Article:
D&D 5E WotC Explains 'Canon' In More Detail

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Recently, WotC's Jeremy Crawford indicated that only the D&D 5th Edition books were canonical for the roleplaying game. In a new blog article, Chris Perkins goes into more detail about how that works, and why.

This boils down to a few points:
  • Each edition of D&D has its own canon, as does each video game, novel series, or comic book line.
  • The goal is to ensure players don't feel they have to do research of 50 years of canon in order to play.
  • It's about remaining consistent.

If you’re not sure what else is canonical in fifth edition, let me give you a quick primer. Strahd von Zarovich canonically sleeps in a coffin (as vampires do), Menzoberranzan is canonically a subterranean drow city under Lolth’s sway (as it has always been), and Zariel is canonically the archduke of Avernus (at least for now). Conversely, anything that transpires during an Acquisitions Incorporated live game is not canonical in fifth edition because we treat it the same as any other home game (even when members of the D&D Studio are involved).


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Russ Morrissey

Russ Morrissey


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Mirtek

Hero
Let's go with the notion that we actively oppose the Wall and tear it down. What happens then? Well, demons then invade the Fugue Plain, stealing souls for eternal torture that would rightfully have gone on to their just reward. Everyone seems to conveniently forget that the Wall actually serves a purpose and that purpose is not punishment. It's not that the Wall is a prison. It's protecting the souls of the dead on their journey into their afterlife. Those that refuse to have faith in this setting are bound to defend those who do.
Actually that's not the case. The wall is around the City of the Dead, not around the entire Fugue Plane. The souls of the faithful never enter the confines of the wall. They gather in groups on the field outside of the City of the Dead and are then picked up by collectors send by their deity.

Only the false and faithless even make it inside the confines of the wall and of those the faithless then become part of the wall.

Even demons just know better than trying to steal the faithful gathered to wait for pickup.
 

Hussar

Legend
Ok, let's drill down a bit. ((Yes, I realize that the whole Wall argument is WAYYY off topic, but, frankly, we've done the Canon thing into the ground and this is interesting to me. :D))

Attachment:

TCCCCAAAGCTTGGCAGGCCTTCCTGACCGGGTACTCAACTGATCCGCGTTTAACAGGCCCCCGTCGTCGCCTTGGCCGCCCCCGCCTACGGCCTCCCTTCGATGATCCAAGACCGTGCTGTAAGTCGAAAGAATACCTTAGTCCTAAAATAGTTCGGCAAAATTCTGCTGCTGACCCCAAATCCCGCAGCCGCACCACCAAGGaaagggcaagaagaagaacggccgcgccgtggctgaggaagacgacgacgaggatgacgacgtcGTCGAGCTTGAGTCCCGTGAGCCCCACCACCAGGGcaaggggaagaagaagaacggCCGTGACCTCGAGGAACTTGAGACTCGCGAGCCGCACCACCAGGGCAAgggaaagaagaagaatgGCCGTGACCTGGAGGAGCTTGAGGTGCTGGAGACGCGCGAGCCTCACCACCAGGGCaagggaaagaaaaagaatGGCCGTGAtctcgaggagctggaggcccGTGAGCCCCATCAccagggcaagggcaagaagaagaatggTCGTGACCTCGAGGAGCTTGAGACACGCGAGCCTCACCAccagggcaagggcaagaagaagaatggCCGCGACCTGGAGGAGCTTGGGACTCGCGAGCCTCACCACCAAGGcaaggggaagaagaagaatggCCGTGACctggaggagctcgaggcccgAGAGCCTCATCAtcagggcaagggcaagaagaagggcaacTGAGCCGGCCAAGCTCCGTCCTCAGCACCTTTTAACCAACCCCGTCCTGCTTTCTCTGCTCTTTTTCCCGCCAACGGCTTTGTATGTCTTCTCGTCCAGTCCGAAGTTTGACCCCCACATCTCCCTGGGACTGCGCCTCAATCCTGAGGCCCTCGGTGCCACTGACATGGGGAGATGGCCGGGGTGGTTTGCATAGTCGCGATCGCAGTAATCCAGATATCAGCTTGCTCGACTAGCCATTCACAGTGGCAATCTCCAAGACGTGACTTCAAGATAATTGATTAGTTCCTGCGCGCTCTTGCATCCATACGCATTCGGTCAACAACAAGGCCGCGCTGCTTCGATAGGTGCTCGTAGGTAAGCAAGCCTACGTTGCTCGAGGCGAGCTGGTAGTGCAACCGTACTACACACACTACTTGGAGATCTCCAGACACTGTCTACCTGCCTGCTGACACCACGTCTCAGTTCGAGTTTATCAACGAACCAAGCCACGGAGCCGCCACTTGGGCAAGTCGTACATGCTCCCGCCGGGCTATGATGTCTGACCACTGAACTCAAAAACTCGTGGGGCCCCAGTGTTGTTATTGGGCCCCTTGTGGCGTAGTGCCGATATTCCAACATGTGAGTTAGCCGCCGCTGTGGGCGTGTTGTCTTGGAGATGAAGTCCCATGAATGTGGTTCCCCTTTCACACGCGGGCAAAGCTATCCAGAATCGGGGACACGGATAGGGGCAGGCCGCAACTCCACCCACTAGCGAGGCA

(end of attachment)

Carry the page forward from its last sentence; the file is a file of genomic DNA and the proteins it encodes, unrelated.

People have pointed to Theros as a good way of doing it. (sorry, did I spell that right?) That using the carrot is acceptable but not the stick. Which, basically, shoots in the foot any argument that forcing PC's to be religious is unacceptable. At the end of the day, it's the same thing - the players choose faith for their characters. Why you are doing it doesn't really matter at the end of the day. At the end of the day, you don't have an atheist character.

That you, (whoever you are) are okay with it because of the carrot approach, simply is a point of preference. I get that. But, that doesn't make the Wall bad and Theros' Piety rules good. It's simply a case of preference. Both are doing exactly the same thing - pushing players to create characters that have Faith/Piety. Because, in those games, in those settings, having Faith/Piety is important to play. It MATTERS.

If you remove the Wall from FR, as has been done, and tell players that it doesn't matter one whit whether your character has faith or not, then, well, faith isn't very important in that setting. If something is important in a game, then there must be mechanics or at the very least, lore, that reflects that. I'd argue that they probably didn't go far enough in FR. The Wall is there to make Faith important in the game. That's it's function in the game. If you play FR, the game is intended to have characters that are participating in this HUGE element - how many Faith's and Avatars books are there? - of the setting.

IOW, you can't complain about the Wall enforcing consequences of you playing a character without faith and at the same time not complain about Theros' Piety rules. There's no difference at the end of the day. They are both telling you, in no uncertain terms, that faith is important in this setting and you are expected, if you play in this setting, to engage in that.
 


I don't agree that I am mind-shatteringly dense. Nor that I am horrifically frightening.